In 1852, Harriet Jacobs became legally free, but not independent as she yearned. She continued her job as nursemaid for the family of Nathaniel Parker Willis, then editor of the trend-setting magazine Home Journal and one of the country’s most famous authors. The needs of the Willises usually took precedence over her own.
When the family moved to Cornwall, in Orange County, NY, she went too. There, in fits and starts, over the course of more than five years, she wrote the book about her life still read today – Incidents in the Life of a Slave Girl.
“We are established in the new house at Idlewild… I hope you see it for it is a beautiful spot.” (Harriet Jacobs to Amy Post, Letter, August 19, 1853)
Tired of the city of New York, Willis set out for life as a country gentleman. His fame had started to skitter into scandal. In a highly publicized divorce trial, theatre actor Edwin Forrest accused Willis of adultery with his wife Catharine. He was ridiculed in the press. His always-fragile health worsened.
When Willis saw the “craggy ravine” high above the Hudson River, he decided to set “my cottage amid an old wood,” as he later over-modestly described the place he named Idlewild. The architect Calvert Vaux designed a spacious house that took full advantage of the surrounding 50 acres of dramatic landscape. (Vaux went on to team up with Frederick Law Olmstead to design Central Park, among other high-profile commissions.)
The 1855 New York State Census lists the household consisting of N.P. and Cornelia Willis, four children (a fifth was born in 1857), five servants (including Jacobs), and a laborer.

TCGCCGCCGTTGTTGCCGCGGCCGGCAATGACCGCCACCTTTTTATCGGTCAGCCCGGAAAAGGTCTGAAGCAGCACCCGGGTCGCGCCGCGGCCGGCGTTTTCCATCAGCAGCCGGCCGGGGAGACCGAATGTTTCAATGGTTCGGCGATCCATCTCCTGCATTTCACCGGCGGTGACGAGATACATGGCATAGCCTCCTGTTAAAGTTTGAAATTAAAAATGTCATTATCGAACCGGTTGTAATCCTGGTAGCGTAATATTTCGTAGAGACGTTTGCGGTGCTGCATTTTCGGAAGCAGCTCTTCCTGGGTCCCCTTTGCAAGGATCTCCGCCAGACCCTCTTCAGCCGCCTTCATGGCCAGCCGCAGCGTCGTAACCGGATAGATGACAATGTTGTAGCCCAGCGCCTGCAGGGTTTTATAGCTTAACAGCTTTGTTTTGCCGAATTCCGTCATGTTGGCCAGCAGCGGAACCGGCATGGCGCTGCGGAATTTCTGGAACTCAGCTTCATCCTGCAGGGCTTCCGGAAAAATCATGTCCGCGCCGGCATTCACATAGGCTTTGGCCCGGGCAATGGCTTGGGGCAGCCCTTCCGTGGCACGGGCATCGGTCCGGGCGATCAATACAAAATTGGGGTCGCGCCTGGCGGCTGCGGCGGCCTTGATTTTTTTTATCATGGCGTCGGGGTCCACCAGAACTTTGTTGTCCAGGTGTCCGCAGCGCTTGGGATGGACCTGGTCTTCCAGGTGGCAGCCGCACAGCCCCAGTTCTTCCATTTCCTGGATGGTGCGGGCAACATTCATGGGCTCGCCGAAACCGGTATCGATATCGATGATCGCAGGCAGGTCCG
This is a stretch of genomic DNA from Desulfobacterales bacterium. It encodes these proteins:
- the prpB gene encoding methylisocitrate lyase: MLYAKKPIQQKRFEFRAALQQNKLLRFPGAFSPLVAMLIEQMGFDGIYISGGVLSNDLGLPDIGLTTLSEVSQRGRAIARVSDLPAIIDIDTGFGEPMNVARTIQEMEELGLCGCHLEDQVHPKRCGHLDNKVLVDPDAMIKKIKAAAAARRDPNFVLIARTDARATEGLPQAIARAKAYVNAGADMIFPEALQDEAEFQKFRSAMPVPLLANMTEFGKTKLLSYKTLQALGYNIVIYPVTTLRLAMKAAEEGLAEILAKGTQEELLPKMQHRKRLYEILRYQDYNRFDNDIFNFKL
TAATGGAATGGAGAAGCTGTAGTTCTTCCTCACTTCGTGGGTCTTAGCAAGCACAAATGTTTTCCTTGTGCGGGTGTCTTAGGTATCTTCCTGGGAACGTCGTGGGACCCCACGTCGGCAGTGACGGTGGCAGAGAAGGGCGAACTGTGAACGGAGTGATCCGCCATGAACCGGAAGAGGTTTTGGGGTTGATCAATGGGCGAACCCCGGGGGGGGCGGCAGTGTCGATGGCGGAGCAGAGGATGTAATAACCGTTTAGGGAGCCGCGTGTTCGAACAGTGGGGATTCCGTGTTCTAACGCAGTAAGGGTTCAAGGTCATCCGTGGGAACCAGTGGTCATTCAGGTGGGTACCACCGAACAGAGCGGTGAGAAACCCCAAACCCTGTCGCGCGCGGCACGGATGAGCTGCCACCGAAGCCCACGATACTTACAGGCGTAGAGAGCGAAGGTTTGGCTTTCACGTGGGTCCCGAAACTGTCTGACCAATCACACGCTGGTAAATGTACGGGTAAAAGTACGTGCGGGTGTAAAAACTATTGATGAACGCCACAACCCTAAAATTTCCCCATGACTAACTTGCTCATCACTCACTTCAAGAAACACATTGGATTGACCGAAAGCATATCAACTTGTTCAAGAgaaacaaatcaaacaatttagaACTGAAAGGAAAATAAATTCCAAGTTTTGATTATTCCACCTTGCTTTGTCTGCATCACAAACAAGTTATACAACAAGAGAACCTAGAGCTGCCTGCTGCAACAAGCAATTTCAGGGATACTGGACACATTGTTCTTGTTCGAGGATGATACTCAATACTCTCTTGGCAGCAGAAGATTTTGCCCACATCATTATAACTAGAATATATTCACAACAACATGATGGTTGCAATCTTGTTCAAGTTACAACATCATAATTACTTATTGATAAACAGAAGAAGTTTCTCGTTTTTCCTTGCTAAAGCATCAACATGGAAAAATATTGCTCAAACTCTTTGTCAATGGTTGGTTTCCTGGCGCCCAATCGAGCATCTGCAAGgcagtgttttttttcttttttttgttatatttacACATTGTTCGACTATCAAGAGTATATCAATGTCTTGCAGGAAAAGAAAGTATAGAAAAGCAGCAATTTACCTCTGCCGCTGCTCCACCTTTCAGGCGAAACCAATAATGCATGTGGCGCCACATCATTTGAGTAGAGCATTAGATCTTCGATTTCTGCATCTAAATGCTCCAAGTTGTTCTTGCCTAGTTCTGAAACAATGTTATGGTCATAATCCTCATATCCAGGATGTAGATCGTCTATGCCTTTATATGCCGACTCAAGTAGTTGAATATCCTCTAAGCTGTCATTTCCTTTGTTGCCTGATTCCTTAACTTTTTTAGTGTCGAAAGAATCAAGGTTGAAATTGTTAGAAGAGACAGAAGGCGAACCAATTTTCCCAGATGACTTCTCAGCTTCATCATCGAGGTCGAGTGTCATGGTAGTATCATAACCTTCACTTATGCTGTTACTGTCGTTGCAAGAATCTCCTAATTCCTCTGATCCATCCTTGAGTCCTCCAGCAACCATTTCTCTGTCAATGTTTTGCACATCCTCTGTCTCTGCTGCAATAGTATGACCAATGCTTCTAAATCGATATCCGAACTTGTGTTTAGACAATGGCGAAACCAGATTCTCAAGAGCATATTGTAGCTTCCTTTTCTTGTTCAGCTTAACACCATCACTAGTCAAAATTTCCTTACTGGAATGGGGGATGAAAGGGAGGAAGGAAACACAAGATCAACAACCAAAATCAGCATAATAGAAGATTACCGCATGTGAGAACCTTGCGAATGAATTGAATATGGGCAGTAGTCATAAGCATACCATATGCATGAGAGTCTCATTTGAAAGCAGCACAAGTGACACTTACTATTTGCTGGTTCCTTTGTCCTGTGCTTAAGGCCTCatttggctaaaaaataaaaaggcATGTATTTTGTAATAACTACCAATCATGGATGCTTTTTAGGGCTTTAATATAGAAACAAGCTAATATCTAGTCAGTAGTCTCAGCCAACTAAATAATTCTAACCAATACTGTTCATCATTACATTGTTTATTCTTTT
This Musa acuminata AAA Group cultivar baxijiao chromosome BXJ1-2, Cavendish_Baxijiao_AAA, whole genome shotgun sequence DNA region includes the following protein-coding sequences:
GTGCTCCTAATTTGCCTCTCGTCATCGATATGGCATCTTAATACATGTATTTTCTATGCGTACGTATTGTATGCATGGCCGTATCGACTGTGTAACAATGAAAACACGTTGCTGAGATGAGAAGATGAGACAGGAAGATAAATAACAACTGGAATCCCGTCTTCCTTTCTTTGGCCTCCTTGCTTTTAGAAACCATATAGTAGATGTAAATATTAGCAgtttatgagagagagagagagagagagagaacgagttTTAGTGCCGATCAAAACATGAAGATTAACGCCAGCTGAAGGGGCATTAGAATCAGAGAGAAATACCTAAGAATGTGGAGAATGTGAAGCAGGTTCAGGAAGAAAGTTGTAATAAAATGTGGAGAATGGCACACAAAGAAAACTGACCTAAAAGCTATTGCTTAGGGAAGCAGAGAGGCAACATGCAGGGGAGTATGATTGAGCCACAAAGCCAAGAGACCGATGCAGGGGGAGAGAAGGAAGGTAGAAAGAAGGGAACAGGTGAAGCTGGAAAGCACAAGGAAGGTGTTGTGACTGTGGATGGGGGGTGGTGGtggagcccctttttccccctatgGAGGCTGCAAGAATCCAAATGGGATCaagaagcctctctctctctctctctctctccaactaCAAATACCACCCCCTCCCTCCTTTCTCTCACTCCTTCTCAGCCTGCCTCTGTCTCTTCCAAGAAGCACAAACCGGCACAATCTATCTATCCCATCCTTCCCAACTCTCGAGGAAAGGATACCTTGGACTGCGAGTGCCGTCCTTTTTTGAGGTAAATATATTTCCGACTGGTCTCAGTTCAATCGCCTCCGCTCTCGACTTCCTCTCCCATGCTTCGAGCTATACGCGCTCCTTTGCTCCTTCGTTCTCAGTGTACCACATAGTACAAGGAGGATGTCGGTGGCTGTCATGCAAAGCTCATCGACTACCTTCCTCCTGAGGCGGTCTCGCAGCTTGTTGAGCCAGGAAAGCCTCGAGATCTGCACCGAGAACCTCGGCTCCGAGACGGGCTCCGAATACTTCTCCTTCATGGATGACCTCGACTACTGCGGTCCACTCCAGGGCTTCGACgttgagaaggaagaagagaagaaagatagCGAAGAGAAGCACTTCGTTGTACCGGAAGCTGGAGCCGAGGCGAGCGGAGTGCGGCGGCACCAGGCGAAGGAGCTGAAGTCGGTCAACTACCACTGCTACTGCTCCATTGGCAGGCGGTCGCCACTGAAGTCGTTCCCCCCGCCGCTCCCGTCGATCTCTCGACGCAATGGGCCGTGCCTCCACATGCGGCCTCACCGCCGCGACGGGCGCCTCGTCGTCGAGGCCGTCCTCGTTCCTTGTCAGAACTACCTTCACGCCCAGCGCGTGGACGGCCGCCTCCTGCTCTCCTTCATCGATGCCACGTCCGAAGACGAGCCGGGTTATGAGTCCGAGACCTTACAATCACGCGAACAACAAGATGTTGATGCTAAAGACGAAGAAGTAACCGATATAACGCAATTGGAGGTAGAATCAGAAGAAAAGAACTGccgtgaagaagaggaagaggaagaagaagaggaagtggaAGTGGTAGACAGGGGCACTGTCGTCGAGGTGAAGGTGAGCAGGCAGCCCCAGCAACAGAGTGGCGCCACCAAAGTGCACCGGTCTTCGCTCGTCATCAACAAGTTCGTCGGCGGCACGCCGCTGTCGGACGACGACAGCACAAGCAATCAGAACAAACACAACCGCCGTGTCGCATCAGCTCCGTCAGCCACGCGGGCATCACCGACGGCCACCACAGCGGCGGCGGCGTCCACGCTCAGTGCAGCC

Other famous writers, most notably Washington Irving, lived within visiting distance. With the city of New York just two hours away by steamer, Willis freely invited guests to his “eddy of still life.” And because he regularly wrote about Idlewild in Home Journal, curious readers regularly wandered in. It fell to his wife and the servants to bear the brunt of his hospitality and accommodate the visitors.
A Different Story
“Your proposal to me has been thought over and over again but not without some most painful remembrances.” (Harriet Jacobs to Amy Post, Letter, late 1852-early 1853)
Harriet Jacobs would have remained unknown today, but for her decision to share her life’s story. Encouraged by her friend Amy Post, an abolitionist with whom she had lived in Rochester in the late 1840s, she decided to write about her past, including how she was enslaved in North Carolina, escaped, lived fearful of recapture, and became legally free. But she feared exposing her personal life in public. Her past included something that the moral conventions of the day pretended did not exist — the reality that Black enslaved women endured sexual exploitation by white men. Ultimately, she decided to tell her truth because, she told Post, “if it could help save another from my fate, it would be selfish and unchristian to keep it back.”